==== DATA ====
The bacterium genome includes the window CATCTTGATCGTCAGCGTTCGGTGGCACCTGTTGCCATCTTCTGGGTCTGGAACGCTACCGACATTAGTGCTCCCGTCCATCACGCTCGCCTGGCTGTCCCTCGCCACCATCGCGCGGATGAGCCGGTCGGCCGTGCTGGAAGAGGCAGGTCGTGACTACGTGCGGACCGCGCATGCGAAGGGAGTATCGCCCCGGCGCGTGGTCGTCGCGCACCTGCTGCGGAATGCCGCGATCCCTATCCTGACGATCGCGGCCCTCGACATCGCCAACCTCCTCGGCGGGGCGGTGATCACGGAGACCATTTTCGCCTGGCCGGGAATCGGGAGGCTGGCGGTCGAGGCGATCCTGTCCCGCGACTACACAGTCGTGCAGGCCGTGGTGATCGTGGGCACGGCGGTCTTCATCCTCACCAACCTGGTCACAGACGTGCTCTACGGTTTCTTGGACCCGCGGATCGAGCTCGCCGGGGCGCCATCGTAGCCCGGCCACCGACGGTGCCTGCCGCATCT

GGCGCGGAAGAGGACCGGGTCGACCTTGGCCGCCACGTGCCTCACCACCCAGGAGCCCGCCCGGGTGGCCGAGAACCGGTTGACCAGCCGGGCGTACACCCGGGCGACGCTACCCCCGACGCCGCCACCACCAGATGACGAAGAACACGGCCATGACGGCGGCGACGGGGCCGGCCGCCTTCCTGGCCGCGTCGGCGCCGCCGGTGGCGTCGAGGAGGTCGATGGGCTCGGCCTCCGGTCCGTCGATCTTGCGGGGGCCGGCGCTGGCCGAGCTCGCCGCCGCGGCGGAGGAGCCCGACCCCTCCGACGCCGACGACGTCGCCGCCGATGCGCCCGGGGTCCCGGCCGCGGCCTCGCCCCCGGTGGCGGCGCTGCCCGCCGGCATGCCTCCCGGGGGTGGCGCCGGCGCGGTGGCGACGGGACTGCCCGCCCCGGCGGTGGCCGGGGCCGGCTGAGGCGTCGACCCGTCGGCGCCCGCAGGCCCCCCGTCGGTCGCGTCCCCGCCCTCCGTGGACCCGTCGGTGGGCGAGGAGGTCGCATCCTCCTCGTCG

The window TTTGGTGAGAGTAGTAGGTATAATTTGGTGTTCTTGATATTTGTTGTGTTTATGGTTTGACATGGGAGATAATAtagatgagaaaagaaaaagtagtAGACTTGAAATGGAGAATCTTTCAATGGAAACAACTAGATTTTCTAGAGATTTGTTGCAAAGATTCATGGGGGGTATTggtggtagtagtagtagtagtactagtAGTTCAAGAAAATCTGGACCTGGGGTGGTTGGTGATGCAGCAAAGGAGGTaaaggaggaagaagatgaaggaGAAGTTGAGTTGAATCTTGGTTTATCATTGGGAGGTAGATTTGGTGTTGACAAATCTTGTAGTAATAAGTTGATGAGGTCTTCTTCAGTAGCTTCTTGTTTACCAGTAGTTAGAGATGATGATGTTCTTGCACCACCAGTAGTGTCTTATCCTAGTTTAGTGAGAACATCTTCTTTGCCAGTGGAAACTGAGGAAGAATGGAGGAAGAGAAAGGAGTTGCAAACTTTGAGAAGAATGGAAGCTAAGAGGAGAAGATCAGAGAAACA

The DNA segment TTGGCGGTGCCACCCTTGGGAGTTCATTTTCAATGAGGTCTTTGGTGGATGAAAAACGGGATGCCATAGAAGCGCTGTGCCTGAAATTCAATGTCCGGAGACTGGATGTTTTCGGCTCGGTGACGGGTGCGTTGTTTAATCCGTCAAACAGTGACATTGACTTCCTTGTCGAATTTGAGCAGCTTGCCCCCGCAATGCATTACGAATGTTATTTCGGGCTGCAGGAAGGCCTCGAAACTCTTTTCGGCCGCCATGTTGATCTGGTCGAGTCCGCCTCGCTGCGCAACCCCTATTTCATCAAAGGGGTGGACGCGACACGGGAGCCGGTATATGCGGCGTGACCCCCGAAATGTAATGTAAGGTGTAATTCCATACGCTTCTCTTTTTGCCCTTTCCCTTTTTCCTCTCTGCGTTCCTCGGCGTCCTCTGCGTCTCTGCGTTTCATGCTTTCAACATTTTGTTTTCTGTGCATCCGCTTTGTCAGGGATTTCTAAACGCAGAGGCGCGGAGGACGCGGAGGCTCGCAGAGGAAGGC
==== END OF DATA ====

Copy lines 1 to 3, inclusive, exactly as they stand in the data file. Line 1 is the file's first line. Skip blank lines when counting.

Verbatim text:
The bacterium genome includes the window CATCTTGATCGTCAGCGTTCGGTGGCACCTGTTGCCATCTTCTGGGTCTGGAACGCTACCGACATTAGTGCTCCCGTCCATCACGCTCGCCTGGCTGTCCCTCGCCACCATCGCGCGGATGAGCCGGTCGGCCGTGCTGGAAGAGGCAGGTCGTGACTACGTGCGGACCGCGCATGCGAAGGGAGTATCGCCCCGGCGCGTGGTCGTCGCGCACCTGCTGCGGAATGCCGCGATCCCTATCCTGACGATCGCGGCCCTCGACATCGCCAACCTCCTCGGCGGGGCGGTGATCACGGAGACCATTTTCGCCTGGCCGGGAATCGGGAGGCTGGCGGTCGAGGCGATCCTGTCCCGCGACTACACAGTCGTGCAGGCCGTGGTGATCGTGGGCACGGCGGTCTTCATCCTCACCAACCTGGTCACAGACGTGCTCTACGGTTTCTTGGACCCGCGGATCGAGCTCGCCGGGGCGCCATCGTAGCCCGGCCACCGACGGTGCCTGCCGCATCT

GGCGCGGAAGAGGACCGGGTCGACCTTGGCCGCCACGTGCCTCACCACCCAGGAGCCCGCCCGGGTGGCCGAGAACCGGTTGACCAGCCGGGCGTACACCCGGGCGACGCTACCCCCGACGCCGCCACCACCAGATGACGAAGAACACGGCCATGACGGCGGCGACGGGGCCGGCCGCCTTCCTGGCCGCGTCGGCGCCGCCGGTGGCGTCGAGGAGGTCGATGGGCTCGGCCTCCGGTCCGTCGATCTTGCGGGGGCCGGCGCTGGCCGAGCTCGCCGCCGCGGCGGAGGAGCCCGACCCCTCCGACGCCGACGACGTCGCCGCCGATGCGCCCGGGGTCCCGGCCGCGGCCTCGCCCCCGGTGGCGGCGCTGCCCGCCGGCATGCCTCCCGGGGGTGGCGCCGGCGCGGTGGCGACGGGACTGCCCGCCCCGGCGGTGGCCGGGGCCGGCTGAGGCGTCGACCCGTCGGCGCCCGCAGGCCCCCCGTCGGTCGCGTCCCCGCCCTCCGTGGACCCGTCGGTGGGCGAGGAGGTCGCATCCTCCTCGTCG

The window TTTGGTGAGAGTAGTAGGTATAATTTGGTGTTCTTGATATTTGTTGTGTTTATGGTTTGACATGGGAGATAATAtagatgagaaaagaaaaagtagtAGACTTGAAATGGAGAATCTTTCAATGGAAACAACTAGATTTTCTAGAGATTTGTTGCAAAGATTCATGGGGGGTATTggtggtagtagtagtagtagtactagtAGTTCAAGAAAATCTGGACCTGGGGTGGTTGGTGATGCAGCAAAGGAGGTaaaggaggaagaagatgaaggaGAAGTTGAGTTGAATCTTGGTTTATCATTGGGAGGTAGATTTGGTGTTGACAAATCTTGTAGTAATAAGTTGATGAGGTCTTCTTCAGTAGCTTCTTGTTTACCAGTAGTTAGAGATGATGATGTTCTTGCACCACCAGTAGTGTCTTATCCTAGTTTAGTGAGAACATCTTCTTTGCCAGTGGAAACTGAGGAAGAATGGAGGAAGAGAAAGGAGTTGCAAACTTTGAGAAGAATGGAAGCTAAGAGGAGAAGATCAGAGAAACA